Oil Has Worst Month Since March After Covid Surge Hurts Recovery
(Bloomberg) -- Oil posted its largest monthly drop since March as renewed lockdown measures to contain the coronavirus threatened to upend a shaky demand recovery.
Futures fell 1.1% in New York on Friday to end the week below $36 a barrel taking their cue from a broader market selloff and the worst week for U.S. stocks since March. At the same time, the U.S. posted a record surge in daily coronavirus infections, while new restrictions in Europe could drive the region toward another recession.
“The risk appetite in the market is definitely lower,” said Rob Haworth, senior investment strategist at U.S. Bank Wealth Management. “The return-in-demand story is taking a lot longer to play out than oil bulls had hoped.”
A return to tougher lockdown measures will likely deter a substantive rebound in airline demand, with more restrictions in Europe prompting further cuts in airline capacity for the remainder of the year. Still, there’s some support from booming freight markets and improvements in China and India. All the while, traders are looking ahead to next week’s U.S. election and an OPEC+ meeting at the end of November.
The concerns over demand come at a time when the Organization of Petroleum Exporting Countries and its allies face a challenge in their efforts to keep supply in check with the faster-than-expected return in Libyan output. Iraq reaffirmed its support for the OPEC+ oil-production cuts and won’t be seeking any exemption from the curbs next year, Oil Minister Ihsan Abdul-Jabbar said.
Meanwhile, Norway’s largest oil field will pump at pre-Covid levels after receiving the government’s permission last month.
“There’s a really high level of insecurity out there surrounding the election, surrounding the path of economic growth, and this new surge in infections,” said Bill O’Grady, executive vice president at Confluence Investment Management in St. Louis. “Until you get some evidence that things are starting to improve, it’s going to be tough for crude to do better.”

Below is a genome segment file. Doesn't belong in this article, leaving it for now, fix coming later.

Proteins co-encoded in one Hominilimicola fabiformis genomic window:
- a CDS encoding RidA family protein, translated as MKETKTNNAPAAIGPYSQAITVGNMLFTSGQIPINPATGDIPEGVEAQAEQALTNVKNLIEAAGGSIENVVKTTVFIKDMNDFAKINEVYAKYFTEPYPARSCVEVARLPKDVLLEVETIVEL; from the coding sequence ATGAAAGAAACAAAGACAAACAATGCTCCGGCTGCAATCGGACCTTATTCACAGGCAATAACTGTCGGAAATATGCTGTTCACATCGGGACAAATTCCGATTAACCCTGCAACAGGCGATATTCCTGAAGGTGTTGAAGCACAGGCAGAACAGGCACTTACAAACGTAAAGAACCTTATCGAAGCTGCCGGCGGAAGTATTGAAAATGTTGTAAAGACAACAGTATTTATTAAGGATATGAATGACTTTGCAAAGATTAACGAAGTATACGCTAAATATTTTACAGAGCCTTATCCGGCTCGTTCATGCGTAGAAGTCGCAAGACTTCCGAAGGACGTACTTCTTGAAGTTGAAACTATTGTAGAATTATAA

The futures curve also continued to weaken. WTI’s front-month contract closed at the deepest discount to its second-month since early September. The spread between the benchmark’s nearest December contracts, a closely watched gauge of market strength, also deepened its contango.
Deteriorating refining margins are spurring refiners to shutter plants or take tentative approaches to reopening facilities as fuel demand remains depressed. Phillips 66 said a restart of its Alliance refinery in south Louisiana in early 2021 depends on market conditions, while in Australia, BP Plc said it will cease fuel production at its Kwinana refinery. Exxon Mobil Corp. sees more pain ahead for the space, saying there are more oil refineries than the world needs and the least-sophisticated plants will continue to shut down.
“The oil refining sector is witnessing some rather abrupt changes in light of the global pandemic and its continued and long-term impact to global travel,” Ryan Fitzmaurice, commodities strategist at Rabobank, said in a note. “Crude import demand to the U.S. and Canada’s east coast is likely to be challenged going forward given the reduction in refining capacity there.”
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